Sebastian, a young Jewish banker whose love for the beautiful Isabelle will change the course of his life dramatically;

Tristin, a nine-year-old boy, whose family moves from Paris to settle in a village that is seemingly untouched by war.

Before I read The Silent Hours, I didn’t know anything about the real-life event around which the novel’s based and I resisted googling it until afterwards so as not to distract from the author’s version of it. I’m so glad I did this because she crafts a real mystery around a woman called Adeline, who we first meet in 1952. She’s in a nunnery, where she has been living for some years. No one can get through to her and her muteness is putting her remaining there in jeopardy. That, together with some memory loss, initially makes it unclear how much she can remember or is choosing to forget about who she is or where she came from, let alone what happened to her. Although both the nuns and the reader can guess at some trauma in her past. Read more

Book Review: Exquisite by Sarah Stovell #Exquisite #BlogTour

I know from personal experience how intense a week’s writing retreat can be; they forge lasting friendships and can be as life-changing for the individual as they are for their writing. But I’m incredibly relieved they’ve never proved to be as devastating as the one which sparks off the central female relationship in Sarah Stovell’s Exquisite.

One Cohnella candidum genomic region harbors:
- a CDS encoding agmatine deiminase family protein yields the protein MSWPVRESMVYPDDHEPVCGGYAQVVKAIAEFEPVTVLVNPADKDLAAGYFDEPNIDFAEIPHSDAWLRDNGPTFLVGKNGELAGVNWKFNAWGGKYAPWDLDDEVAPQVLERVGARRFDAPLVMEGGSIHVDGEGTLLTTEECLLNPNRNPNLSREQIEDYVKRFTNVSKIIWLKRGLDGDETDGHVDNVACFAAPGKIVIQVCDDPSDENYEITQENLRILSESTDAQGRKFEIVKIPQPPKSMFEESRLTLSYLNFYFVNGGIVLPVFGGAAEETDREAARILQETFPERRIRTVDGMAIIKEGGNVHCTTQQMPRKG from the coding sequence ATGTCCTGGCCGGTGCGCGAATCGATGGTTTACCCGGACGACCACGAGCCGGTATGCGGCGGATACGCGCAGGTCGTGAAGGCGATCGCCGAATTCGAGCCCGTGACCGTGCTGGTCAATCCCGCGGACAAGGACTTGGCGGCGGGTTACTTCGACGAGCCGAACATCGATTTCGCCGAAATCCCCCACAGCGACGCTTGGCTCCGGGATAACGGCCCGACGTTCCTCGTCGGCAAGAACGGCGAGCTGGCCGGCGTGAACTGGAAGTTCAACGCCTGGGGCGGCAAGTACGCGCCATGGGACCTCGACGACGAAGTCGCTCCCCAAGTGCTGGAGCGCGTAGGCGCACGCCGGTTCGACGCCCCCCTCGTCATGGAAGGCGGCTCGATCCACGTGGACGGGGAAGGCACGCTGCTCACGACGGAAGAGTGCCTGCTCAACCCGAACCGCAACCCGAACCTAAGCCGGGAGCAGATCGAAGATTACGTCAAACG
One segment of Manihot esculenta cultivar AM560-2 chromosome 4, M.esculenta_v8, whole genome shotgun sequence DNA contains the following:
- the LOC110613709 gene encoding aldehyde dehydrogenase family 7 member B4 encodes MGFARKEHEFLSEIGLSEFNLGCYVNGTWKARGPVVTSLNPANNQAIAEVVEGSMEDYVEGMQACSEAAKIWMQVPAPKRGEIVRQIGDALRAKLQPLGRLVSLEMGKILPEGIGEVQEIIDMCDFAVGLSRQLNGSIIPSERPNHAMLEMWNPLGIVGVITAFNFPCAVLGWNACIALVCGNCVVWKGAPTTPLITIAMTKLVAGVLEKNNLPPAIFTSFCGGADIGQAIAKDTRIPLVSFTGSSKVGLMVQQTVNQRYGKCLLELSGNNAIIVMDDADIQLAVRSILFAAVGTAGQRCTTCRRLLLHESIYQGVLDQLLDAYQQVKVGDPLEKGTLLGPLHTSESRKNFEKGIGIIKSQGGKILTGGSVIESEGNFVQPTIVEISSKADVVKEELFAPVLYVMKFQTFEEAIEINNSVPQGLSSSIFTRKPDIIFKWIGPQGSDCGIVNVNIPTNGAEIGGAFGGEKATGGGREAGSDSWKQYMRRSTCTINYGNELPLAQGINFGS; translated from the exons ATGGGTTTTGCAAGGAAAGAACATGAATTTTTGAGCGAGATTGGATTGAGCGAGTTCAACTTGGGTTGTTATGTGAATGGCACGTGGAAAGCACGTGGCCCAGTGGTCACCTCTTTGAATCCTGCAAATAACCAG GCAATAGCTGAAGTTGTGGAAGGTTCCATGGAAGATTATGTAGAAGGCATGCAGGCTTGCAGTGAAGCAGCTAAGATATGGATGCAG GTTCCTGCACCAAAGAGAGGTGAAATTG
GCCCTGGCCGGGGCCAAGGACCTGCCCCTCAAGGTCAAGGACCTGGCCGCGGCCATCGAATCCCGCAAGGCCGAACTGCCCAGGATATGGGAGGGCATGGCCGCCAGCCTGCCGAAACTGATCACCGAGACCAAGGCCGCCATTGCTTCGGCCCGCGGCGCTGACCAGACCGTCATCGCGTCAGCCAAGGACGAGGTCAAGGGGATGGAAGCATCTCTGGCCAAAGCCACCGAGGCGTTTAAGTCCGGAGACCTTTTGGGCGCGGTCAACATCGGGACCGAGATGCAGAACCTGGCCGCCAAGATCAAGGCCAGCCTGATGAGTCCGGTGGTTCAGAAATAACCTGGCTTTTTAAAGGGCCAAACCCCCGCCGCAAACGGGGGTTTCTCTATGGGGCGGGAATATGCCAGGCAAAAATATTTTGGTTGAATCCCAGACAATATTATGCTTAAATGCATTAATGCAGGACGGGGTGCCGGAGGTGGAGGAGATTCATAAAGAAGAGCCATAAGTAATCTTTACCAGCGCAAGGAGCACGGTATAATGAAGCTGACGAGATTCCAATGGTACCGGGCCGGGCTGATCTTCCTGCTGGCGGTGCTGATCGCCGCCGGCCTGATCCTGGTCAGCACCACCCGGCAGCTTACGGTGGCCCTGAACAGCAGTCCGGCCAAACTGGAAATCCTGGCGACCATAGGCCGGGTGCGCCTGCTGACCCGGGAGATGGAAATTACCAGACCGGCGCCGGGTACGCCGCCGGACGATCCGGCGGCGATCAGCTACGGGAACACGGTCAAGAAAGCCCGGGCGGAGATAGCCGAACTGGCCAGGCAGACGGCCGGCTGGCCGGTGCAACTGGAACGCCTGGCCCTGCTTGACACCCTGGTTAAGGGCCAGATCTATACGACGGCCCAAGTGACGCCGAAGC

Bo Luxton has it all – a loving family, a beautiful home in the Lake District, and a clutch of bestselling books to her name.

Enter Alice Dark, an aspiring writer who is drifting through life, with a series of dead-end jobs and a freeloading boyfriend.

When they meet at a writers’ retreat, the chemistry is instant, and a sinister relationship develops…

Or does it?

Exquisite’s main characters Bo and Alice are writers, albeit at different stages of their careers. And when you have people who make things up for a living telling the story, they might not be the most reliable of narrators. They’re both persuasive storytellers, possibly prone to exaggeration and bending the truth or shaping things to fit their own narrative. To further muddy the waters, there’s an unnamed narrator to try and identify before Sarah Stovell’s ready to reveal them, who could help shine a light on what’s going on here. All of which helps to make this a deliciously dark, fast-paced psychological thriller that not only messes with the minds of its characters, but also that of the reader. It makes you question who you believe, what you’ve read and witnessed, and causes you to doubt your own understanding of events.

Exquisite is a book of contrasts, some of which are real and others illusory. It contains love and beauty, nurture and openness, kindness and generosity alongside calculated behaviour, cruelty and manipulation, lies and deceit. An already damaged person perpetuates more damage on themselves and others to devastating effect, exploiting their vulnerability and openness, and affecting the lives of innocents.      Read more